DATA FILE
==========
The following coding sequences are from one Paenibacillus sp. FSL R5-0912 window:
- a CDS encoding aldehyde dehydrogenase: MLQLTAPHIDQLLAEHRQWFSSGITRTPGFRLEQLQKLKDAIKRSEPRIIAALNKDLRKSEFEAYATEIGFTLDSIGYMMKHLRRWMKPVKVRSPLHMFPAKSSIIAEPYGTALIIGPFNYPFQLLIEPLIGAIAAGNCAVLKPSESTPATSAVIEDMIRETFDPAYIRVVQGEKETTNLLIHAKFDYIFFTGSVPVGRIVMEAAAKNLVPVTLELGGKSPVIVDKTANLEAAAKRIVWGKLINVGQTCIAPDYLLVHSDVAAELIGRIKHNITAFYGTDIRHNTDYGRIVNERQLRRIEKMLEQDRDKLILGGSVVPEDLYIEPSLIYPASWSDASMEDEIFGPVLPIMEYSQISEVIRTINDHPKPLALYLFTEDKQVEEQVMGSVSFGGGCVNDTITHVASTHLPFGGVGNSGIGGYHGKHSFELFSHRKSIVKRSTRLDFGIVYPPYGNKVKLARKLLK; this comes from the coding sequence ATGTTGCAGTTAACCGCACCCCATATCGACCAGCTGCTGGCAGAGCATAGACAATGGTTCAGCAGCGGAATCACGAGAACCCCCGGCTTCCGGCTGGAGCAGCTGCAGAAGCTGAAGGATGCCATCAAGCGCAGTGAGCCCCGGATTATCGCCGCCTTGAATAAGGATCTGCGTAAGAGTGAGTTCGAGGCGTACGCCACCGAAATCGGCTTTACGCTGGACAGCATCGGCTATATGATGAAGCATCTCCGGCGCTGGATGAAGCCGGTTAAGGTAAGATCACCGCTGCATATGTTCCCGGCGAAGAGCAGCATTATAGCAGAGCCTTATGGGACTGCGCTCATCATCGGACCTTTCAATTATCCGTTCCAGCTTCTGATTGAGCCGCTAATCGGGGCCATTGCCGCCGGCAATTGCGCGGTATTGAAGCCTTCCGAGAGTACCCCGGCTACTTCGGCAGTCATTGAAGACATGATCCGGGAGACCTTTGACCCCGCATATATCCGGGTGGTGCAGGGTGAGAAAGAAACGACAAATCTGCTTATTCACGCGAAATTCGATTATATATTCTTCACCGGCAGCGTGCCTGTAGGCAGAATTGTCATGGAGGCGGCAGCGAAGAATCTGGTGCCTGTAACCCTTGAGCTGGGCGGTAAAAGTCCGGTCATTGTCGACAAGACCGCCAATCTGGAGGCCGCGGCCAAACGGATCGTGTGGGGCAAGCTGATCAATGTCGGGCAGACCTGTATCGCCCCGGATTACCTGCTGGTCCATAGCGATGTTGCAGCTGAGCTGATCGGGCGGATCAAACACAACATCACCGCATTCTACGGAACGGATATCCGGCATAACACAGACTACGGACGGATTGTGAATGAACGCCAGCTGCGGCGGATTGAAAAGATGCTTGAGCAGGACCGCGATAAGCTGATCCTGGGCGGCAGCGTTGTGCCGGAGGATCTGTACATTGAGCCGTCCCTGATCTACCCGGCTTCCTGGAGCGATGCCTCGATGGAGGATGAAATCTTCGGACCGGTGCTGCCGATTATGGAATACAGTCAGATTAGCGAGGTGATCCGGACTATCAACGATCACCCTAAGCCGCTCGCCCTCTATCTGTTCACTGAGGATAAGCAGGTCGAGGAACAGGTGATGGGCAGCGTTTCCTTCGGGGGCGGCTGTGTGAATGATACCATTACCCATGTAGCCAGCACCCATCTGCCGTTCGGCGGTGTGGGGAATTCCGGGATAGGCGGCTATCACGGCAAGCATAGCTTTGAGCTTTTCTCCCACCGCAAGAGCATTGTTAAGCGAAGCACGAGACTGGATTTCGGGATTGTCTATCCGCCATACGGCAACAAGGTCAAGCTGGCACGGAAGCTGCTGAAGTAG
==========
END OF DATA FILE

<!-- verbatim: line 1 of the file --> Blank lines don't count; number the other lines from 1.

The following coding sequences are from one Paenibacillus sp. FSL R5-0912 window: